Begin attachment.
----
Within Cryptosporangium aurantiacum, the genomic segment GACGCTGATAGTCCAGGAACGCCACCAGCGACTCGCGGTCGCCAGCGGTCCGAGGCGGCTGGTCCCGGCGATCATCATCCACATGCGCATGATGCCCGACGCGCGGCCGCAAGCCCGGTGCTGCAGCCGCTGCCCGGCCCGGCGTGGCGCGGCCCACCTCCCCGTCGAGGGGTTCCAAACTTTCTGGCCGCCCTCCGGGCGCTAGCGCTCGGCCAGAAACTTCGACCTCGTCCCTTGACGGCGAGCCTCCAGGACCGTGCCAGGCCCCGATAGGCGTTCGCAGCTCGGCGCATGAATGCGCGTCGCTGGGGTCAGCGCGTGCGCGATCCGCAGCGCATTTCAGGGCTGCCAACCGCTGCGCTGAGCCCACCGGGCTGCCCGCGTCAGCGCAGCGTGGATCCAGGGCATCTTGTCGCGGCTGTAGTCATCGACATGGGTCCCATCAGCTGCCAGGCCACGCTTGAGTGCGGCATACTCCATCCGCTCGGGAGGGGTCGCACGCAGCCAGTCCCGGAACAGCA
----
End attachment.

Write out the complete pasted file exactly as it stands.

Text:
Within Cryptosporangium aurantiacum, the genomic segment GACGCTGATAGTCCAGGAACGCCACCAGCGACTCGCGGTCGCCAGCGGTCCGAGGCGGCTGGTCCCGGCGATCATCATCCACATGCGCATGATGCCCGACGCGCGGCCGCAAGCCCGGTGCTGCAGCCGCTGCCCGGCCCGGCGTGGCGCGGCCCACCTCCCCGTCGAGGGGTTCCAAACTTTCTGGCCGCCCTCCGGGCGCTAGCGCTCGGCCAGAAACTTCGACCTCGTCCCTTGACGGCGAGCCTCCAGGACCGTGCCAGGCCCCGATAGGCGTTCGCAGCTCGGCGCATGAATGCGCGTCGCTGGGGTCAGCGCGTGCGCGATCCGCAGCGCATTTCAGGGCTGCCAACCGCTGCGCTGAGCCCACCGGGCTGCCCGCGTCAGCGCAGCGTGGATCCAGGGCATCTTGTCGCGGCTGTAGTCATCGACATGGGTCCCATCAGCTGCCAGGCCACGCTTGAGTGCGGCATACTCCATCCGCTCGGGAGGGGTCGCACGCAGCCAGTCCCGGAACAGCA